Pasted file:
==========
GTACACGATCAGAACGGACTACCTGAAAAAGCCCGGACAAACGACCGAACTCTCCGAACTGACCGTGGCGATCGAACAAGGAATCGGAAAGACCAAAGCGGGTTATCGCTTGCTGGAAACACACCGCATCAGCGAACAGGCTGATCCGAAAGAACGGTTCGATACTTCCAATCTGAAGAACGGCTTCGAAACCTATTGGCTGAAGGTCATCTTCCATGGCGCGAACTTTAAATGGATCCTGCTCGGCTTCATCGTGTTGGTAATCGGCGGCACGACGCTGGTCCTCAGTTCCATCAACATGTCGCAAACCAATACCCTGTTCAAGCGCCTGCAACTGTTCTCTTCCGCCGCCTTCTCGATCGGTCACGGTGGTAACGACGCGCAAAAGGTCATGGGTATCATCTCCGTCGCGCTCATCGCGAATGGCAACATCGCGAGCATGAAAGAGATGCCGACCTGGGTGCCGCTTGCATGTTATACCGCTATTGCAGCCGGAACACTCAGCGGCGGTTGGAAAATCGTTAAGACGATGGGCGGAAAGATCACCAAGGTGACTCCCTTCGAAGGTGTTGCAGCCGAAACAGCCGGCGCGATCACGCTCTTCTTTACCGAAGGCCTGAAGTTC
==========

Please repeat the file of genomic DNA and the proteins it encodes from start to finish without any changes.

GTACACGATCAGAACGGACTACCTGAAAAAGCCCGGACAAACGACCGAACTCTCCGAACTGACCGTGGCGATCGAACAAGGAATCGGAAAGACCAAAGCGGGTTATCGCTTGCTGGAAACACACCGCATCAGCGAACAGGCTGATCCGAAAGAACGGTTCGATACTTCCAATCTGAAGAACGGCTTCGAAACCTATTGGCTGAAGGTCATCTTCCATGGCGCGAACTTTAAATGGATCCTGCTCGGCTTCATCGTGTTGGTAATCGGCGGCACGACGCTGGTCCTCAGTTCCATCAACATGTCGCAAACCAATACCCTGTTCAAGCGCCTGCAACTGTTCTCTTCCGCCGCCTTCTCGATCGGTCACGGTGGTAACGACGCGCAAAAGGTCATGGGTATCATCTCCGTCGCGCTCATCGCGAATGGCAACATCGCGAGCATGAAAGAGATGCCGACCTGGGTGCCGCTTGCATGTTATACCGCTATTGCAGCCGGAACACTCAGCGGCGGTTGGAAAATCGTTAAGACGATGGGCGGAAAGATCACCAAGGTGACTCCCTTCGAAGGTGTTGCAGCCGAAACAGCCGGCGCGATCACGCTCTTCTTTACCGAAGGCCTGAAGTTC